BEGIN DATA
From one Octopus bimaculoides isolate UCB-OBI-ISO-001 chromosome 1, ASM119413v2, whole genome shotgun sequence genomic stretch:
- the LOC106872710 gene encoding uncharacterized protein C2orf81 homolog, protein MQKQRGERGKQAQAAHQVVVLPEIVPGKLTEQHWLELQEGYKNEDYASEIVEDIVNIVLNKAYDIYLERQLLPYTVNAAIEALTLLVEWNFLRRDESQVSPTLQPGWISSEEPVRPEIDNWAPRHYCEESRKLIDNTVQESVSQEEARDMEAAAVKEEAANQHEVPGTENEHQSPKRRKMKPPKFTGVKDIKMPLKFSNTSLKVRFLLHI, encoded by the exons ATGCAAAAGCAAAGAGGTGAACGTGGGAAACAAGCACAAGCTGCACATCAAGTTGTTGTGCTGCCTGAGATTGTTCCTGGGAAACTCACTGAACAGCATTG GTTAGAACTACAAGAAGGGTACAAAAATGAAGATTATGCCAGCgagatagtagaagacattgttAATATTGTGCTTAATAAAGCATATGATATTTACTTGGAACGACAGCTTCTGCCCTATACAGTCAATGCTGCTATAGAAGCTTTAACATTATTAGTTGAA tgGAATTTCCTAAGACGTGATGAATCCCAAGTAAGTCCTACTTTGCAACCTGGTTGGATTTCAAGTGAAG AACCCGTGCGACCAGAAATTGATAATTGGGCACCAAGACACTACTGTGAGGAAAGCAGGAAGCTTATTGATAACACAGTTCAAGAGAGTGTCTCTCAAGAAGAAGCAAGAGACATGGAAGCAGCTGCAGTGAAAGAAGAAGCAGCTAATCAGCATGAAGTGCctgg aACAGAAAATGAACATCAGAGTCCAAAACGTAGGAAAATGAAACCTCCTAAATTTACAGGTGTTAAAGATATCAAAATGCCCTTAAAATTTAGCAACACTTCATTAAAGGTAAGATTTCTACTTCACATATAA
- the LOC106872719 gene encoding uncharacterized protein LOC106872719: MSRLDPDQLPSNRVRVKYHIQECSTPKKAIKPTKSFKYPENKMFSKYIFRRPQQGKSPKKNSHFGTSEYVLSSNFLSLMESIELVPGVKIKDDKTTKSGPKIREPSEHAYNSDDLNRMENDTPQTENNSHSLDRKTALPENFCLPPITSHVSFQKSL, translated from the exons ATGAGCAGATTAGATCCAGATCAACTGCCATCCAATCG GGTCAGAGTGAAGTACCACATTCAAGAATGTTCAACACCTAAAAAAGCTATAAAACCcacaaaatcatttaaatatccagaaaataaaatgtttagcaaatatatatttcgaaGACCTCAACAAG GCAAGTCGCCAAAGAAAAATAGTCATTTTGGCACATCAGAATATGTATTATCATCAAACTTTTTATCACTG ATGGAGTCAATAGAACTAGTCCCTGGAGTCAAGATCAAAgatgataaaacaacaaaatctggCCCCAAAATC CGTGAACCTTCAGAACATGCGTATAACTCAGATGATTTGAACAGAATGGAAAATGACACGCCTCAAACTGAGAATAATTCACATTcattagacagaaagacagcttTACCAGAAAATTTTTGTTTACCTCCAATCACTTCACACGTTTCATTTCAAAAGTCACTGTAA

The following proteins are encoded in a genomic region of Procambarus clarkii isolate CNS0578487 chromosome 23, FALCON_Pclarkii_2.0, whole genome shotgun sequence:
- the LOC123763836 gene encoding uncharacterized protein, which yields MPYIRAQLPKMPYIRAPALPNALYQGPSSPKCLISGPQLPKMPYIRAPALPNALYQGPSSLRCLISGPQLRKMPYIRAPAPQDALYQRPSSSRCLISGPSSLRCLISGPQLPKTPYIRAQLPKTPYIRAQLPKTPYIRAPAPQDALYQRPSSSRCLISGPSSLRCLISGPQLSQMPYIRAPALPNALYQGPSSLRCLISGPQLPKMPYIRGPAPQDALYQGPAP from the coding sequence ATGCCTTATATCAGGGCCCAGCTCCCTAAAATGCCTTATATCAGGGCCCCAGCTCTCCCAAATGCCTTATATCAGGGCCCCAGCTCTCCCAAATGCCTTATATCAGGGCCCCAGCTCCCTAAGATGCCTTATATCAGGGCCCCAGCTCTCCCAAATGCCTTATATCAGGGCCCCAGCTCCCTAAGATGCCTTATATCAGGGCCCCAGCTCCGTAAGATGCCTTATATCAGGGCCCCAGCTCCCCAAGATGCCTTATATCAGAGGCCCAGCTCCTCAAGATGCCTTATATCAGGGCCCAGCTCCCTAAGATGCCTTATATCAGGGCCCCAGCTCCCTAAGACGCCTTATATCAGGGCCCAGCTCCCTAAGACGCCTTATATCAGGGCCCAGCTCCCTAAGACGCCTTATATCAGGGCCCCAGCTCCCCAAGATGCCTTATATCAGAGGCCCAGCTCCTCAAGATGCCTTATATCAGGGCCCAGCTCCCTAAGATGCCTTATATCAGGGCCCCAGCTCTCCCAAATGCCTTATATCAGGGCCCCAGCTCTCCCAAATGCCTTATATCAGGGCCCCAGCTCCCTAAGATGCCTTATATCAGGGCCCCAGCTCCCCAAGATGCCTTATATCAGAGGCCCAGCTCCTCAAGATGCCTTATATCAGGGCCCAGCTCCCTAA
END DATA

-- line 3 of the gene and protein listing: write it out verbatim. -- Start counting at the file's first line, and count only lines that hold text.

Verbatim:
- the LOC106872719 gene encoding uncharacterized protein LOC106872719: MSRLDPDQLPSNRVRVKYHIQECSTPKKAIKPTKSFKYPENKMFSKYIFRRPQQGKSPKKNSHFGTSEYVLSSNFLSLMESIELVPGVKIKDDKTTKSGPKIREPSEHAYNSDDLNRMENDTPQTENNSHSLDRKTALPENFCLPPITSHVSFQKSL, translated from the exons ATGAGCAGATTAGATCCAGATCAACTGCCATCCAATCG GGTCAGAGTGAAGTACCACATTCAAGAATGTTCAACACCTAAAAAAGCTATAAAACCcacaaaatcatttaaatatccagaaaataaaatgtttagcaaatatatatttcgaaGACCTCAACAAG GCAAGTCGCCAAAGAAAAATAGTCATTTTGGCACATCAGAATATGTATTATCATCAAACTTTTTATCACTG ATGGAGTCAATAGAACTAGTCCCTGGAGTCAAGATCAAAgatgataaaacaacaaaatctggCCCCAAAATC CGTGAACCTTCAGAACATGCGTATAACTCAGATGATTTGAACAGAATGGAAAATGACACGCCTCAAACTGAGAATAATTCACATTcattagacagaaagacagcttTACCAGAAAATTTTTGTTTACCTCCAATCACTTCACACGTTTCATTTCAAAAGTCACTGTAA